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Sacred Vocal Music - Released March 31, 2011 | Mirare

Hi-Res Booklets Distinctions Hi-Res Audio
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Classical - Released October 1, 2004 | Mirare

Distinctions Diapason d'or de l'année
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Sacred Vocal Music - Released May 1, 2007 | Mirare

Booklet Distinctions Choc de Classica
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Classical - Released April 17, 2020 | Mirare

Hi-Res Booklet
Having become a film star (played by actor Jean-Pierre Marielle, who was passionate about music), Monsieur de Saint Colombe comes to us here from the comfort of his own home where he gave concerts which proved very popular with amateur musicians as well as his two daughters. His repertoire mainly consisted of dances, namely stylised dances intended for “the personal and tranquil enjoyment” of enlightened listeners. These dances were composed in suites from the middle of the 17th century onwards and follow on from one another in an order that was gradually established over time, from the most dignified or the noblest (and slowest) to the liveliest. Not only was Jean de Sainte-Colombe admired for the grace and stability of his left-hand technique, but also for his use of silver-spun strings which were very much in vogue in France at the time and added a prestigious aesthetic to his music. He was widely praised for his beautiful playing and his way of reaching chords with beautiful dissonances that lifted the spirits of his learned and cultured audience. Philippe Pierlot (primary artist, bass viol), Lucile Boulanger (bass viol) and Myriam Rignol (bass viol) invite us into this mysterious and sophisticated world on this album, with a collaboration from Rolf Lislevand on theorbo for two of the pieces. Playing excerpts from his Pieces in D, in G and in C, it becomes clear why the composer was hailed by many during the era of Louis XIV as the “Orpheus of his age”; a legendary musician in ancient Greek mythology. © François Hudry/Qobuz
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Sacred Vocal Music - Released October 1, 2005 | Mirare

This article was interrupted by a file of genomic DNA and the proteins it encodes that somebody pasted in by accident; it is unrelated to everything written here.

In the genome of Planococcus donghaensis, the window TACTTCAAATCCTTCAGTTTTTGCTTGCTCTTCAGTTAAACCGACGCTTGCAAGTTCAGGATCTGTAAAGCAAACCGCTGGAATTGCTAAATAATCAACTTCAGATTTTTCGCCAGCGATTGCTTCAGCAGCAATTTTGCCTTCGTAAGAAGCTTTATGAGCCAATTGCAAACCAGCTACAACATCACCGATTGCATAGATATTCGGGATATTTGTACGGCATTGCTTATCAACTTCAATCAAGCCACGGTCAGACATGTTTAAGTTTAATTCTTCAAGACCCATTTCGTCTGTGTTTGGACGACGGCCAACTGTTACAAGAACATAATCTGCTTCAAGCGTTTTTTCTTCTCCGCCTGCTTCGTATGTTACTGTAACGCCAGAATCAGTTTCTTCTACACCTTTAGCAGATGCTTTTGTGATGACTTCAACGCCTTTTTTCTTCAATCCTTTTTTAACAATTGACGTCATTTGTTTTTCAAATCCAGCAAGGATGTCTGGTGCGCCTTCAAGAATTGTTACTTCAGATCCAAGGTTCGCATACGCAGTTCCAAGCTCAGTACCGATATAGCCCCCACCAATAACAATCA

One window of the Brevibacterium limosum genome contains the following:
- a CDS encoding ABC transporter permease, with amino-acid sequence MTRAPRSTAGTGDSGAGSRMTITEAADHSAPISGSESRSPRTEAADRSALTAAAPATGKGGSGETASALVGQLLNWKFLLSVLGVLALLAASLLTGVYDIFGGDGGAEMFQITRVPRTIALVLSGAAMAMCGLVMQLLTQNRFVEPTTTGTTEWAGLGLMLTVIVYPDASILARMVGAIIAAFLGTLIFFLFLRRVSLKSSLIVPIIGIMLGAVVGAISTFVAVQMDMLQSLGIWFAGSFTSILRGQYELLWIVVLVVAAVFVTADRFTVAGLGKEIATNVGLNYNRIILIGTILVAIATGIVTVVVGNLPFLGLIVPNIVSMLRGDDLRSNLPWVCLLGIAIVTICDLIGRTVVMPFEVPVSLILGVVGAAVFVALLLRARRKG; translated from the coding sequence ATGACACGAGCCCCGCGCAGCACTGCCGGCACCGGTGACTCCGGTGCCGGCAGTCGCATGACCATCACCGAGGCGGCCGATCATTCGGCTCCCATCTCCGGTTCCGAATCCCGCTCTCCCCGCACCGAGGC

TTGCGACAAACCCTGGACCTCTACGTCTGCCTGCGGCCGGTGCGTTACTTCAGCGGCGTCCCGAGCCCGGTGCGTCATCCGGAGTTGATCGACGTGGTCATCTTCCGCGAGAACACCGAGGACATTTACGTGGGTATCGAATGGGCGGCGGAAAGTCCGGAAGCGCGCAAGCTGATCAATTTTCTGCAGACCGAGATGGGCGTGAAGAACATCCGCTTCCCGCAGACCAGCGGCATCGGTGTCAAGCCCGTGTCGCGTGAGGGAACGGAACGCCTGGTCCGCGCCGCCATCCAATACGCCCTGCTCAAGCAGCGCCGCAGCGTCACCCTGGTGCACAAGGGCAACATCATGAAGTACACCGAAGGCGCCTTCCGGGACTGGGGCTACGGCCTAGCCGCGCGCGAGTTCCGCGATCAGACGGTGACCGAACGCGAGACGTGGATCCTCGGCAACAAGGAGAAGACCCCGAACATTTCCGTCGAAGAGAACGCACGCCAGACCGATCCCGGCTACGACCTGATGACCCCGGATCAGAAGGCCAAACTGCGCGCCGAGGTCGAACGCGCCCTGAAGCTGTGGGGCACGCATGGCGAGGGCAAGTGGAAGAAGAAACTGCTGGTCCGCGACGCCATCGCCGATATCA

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Classical - Released January 1, 2009 | Mirare

Booklet
Belgium's Ricercar Consort has a long record of Bach performances that transcend national styles; it has something of the dramatic Italian approach, the lush sound from Francophone lands, and well-drilled German clarity. In this set of Bach cantatas it uses the currently fashionable one-voice-per-part approach, with the "chorus" consisting simply of the voices massed together. No doubt there is evidence that the procedure was used in Bach's time; whether it was considered desirable in North German communities where the bourgeousie observed the big choirs of noble houses and powerful churches elsewhere in Europe is another matter. The results in this collection of early works, however, are musically persuasive. Included are three early Bach cantatas, including by many reckonings the very first one, the Cantata No. 131, "Aus der Tiefen ruf ich Herr zu dir," BWV 131 (From the depths, Lord, I call out to you). This work is not at all in the usual Bach cantata patterns with chorus and chorale framing a series of arias. Instead there is a sequence of multisectional movements, with the chorale distributed around the work in the manner of a keyboard chorale partita. All three of these cantatas, including the famous Canata No. 4, "Christ lag in Todesbanden," BWV 4 (Christ lay, bound by death), look back to the 17th century -- to the intense and intimate sacred music of Buxtehude specifically -- and are among the most expressive of all of Bach's works. The madrigal-like solo textures work well here, especially when soloists of the highest caliber are present as they are on this recording. Soprano Katharine Fuge (and didn't she choose the right line of work!) and fast-rising countertenor Carlos Mena are both standouts. Sample Mena's luxuriant melancholy on the aria "Leget euch dem Heiland unter" (Submit to the savior) from the Cantata No. 182, "Himmelskönig sei willkommen," BWV 182 (May the king of heaven be welcome). The coolly intense playing of the Ricercar Consort under Philippe Pierlot supports the singers and the overall mood beautifully at every turn, and the sound is superb. A major find in the crowded Bach cantata marketplace, at least for those who buy the one-voice-per-part theory or are willing to accept it for the sake of argument. © TiVo
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Classical - Released October 26, 2006 | Mirare

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Classical - Released October 16, 2008 | Mirare